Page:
Monthly Archives: May 2013

CENTRAL FLORIDA CRITTER OF THE DAY: Ceraunus Blue Butterfly (Hemiargus ceraunus)

Larval Hosts: hairy indigo (Indigofera hirsuta), creeping indigo (Indigofera spicata), partridge pea (Cassia fasciculata),

Listed as federally threatened because of their similar appearance to the Miami blue, an endangered butterfly.


My take:


CENTRAL FLORIDA CRITTER OF THE DAY: Juvenile Black Vultures (Coragyps atratus)

The babies are learning from mom (dad?). They were hanging out on the margin of the pond. When they took flight you could see that they are just beginning to fly. I love their “baby” feathers.

An earlier species post will provide you with information.



A member of the Myrmeleontidae Family. Predacious in both larval and adult stages.

Antlions stay in larval stage from 1 to 3 years and are commonly called doodle bugs. the larva dig a shallow cone-shaped pit in sand and wait at the bottom for an ant or other insect to slip on the loose sand and fall in.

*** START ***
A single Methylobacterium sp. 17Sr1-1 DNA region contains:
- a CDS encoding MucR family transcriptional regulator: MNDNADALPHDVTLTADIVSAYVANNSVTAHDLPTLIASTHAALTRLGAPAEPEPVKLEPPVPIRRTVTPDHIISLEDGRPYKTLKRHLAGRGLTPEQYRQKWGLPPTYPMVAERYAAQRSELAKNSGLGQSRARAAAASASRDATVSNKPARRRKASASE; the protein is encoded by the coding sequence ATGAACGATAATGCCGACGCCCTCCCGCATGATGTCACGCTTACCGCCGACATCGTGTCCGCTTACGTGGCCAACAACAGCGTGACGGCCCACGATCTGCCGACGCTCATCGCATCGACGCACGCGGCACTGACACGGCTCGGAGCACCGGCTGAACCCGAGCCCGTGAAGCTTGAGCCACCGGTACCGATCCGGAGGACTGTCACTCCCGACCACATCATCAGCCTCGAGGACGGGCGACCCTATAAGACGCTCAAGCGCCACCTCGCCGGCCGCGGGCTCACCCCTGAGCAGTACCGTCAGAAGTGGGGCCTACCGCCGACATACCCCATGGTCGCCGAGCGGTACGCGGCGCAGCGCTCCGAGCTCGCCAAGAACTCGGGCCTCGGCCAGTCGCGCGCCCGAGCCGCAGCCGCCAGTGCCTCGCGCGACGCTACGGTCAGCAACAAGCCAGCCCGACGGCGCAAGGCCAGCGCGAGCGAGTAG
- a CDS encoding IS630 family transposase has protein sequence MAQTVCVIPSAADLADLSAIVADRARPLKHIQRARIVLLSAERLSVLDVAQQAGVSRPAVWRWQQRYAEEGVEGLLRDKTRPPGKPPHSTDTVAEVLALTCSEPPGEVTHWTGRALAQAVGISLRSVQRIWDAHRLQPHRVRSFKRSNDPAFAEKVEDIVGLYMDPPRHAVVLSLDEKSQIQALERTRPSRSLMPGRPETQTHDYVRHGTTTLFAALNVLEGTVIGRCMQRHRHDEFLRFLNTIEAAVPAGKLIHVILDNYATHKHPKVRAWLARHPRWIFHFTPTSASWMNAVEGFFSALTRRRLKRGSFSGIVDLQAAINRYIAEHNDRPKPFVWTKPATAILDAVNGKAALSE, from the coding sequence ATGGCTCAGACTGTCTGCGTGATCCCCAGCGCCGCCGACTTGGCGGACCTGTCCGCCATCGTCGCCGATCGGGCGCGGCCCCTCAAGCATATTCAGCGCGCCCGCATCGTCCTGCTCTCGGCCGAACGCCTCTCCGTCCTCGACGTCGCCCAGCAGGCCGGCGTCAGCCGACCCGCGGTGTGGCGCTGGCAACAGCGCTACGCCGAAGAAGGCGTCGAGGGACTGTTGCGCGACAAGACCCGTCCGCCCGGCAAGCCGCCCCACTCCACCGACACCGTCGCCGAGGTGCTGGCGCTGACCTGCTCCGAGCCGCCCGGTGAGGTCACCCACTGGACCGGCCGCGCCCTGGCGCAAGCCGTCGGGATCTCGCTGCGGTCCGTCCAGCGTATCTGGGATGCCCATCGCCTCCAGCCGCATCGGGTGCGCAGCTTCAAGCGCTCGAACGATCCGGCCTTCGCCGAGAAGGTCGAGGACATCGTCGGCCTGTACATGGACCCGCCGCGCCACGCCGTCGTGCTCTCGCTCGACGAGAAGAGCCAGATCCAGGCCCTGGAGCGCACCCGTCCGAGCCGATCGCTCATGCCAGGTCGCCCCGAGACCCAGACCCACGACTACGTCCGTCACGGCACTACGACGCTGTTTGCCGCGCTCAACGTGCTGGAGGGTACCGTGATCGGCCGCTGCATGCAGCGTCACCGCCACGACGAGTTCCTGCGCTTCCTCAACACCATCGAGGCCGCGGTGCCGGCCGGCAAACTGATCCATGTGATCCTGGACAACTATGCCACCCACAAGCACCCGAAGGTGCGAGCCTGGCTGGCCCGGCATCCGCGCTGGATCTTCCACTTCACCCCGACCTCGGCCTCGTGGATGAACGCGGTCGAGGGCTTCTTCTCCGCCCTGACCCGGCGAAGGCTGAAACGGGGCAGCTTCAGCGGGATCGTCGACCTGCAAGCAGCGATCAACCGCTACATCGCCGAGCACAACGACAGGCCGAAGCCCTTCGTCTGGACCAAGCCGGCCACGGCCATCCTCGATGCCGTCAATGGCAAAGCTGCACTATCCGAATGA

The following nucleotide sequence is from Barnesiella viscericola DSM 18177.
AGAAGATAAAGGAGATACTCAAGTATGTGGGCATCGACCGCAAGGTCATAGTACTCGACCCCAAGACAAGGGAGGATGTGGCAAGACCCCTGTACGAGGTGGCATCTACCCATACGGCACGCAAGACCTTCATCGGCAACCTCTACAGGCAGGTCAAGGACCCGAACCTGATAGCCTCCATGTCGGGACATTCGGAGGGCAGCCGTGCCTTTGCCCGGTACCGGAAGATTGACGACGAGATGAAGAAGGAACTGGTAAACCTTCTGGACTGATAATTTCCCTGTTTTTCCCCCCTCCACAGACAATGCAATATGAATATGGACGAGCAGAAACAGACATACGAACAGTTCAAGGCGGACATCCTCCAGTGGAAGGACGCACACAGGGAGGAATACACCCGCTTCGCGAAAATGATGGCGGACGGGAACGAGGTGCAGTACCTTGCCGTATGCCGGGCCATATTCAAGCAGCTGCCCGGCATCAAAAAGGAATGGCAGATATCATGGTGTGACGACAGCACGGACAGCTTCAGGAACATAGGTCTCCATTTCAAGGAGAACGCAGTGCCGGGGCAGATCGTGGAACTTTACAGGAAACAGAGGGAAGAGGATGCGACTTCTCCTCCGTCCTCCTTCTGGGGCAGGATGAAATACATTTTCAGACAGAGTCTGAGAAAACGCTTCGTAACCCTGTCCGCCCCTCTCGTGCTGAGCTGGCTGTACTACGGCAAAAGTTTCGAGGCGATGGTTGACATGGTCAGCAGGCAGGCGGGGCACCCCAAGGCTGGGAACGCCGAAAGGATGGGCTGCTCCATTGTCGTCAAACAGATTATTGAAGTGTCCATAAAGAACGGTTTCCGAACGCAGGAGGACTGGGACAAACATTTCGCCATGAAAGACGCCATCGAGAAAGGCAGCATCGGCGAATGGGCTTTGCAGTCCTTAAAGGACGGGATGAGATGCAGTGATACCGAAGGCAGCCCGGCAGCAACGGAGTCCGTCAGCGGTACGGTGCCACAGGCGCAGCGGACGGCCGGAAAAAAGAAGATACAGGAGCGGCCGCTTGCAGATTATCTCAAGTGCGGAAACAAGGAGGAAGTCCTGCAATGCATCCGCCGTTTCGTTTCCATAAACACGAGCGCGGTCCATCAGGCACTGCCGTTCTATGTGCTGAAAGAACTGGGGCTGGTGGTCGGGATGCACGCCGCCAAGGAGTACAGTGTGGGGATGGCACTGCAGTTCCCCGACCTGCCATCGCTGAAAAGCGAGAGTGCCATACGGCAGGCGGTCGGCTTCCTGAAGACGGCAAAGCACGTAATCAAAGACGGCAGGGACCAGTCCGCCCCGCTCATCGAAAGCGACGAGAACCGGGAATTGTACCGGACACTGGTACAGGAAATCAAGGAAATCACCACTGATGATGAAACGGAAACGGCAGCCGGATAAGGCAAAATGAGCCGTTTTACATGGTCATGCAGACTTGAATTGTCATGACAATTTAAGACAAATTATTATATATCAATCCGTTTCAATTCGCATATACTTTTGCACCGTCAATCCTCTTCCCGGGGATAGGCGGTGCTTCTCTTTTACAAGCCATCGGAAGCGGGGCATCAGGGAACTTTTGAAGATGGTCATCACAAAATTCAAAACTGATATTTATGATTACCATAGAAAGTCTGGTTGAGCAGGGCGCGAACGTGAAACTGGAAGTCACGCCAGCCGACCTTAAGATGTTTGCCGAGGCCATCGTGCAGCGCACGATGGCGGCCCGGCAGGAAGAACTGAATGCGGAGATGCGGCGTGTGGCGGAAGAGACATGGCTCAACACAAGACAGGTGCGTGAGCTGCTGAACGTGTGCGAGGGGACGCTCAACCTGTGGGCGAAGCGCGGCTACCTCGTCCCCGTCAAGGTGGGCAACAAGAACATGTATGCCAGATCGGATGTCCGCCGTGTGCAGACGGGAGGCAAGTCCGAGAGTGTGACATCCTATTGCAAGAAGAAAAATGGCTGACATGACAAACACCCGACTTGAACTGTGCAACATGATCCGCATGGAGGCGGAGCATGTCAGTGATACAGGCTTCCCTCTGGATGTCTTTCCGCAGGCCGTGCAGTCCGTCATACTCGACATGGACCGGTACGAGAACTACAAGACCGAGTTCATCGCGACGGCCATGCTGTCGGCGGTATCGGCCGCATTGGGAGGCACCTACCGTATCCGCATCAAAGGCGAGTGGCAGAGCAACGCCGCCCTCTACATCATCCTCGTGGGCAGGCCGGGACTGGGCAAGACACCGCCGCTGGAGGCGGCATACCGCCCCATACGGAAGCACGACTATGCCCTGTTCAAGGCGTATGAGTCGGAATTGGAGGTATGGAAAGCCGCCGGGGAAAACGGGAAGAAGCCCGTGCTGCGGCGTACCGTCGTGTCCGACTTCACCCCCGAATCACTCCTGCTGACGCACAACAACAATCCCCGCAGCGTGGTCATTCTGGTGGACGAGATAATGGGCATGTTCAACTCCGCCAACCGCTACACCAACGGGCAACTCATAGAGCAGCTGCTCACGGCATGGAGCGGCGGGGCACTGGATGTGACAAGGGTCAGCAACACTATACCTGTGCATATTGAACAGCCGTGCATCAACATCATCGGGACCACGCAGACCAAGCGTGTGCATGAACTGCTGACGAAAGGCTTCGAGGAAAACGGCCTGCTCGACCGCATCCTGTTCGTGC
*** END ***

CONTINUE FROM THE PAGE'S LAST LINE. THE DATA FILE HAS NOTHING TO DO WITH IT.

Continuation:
Adults eat nectar, pollen and feed on caterpillars and aphids. These weak flyers are usually nocturnal.



CENTRAL FLORIDA CRITTER OF THE DAY: Crested Caracara (Caracara cheriway)

This was an exciting encounter. I spotted this falcon in my neighbors yard in a tall pine. I knew it was something special but I didn’t have my field glasses, so relied on my camera to i.d. it. New Life Lister for me.

According to Cornell: “Although it looks like a long-legged hawk and associates with vultures, the Crested Caracara is actually in the same family as falcons.”

Diet: “Insects; small and occasionally large vertebrates, including fish, reptiles, amphibians, birds, and mammals; eggs; and carrion of all types.”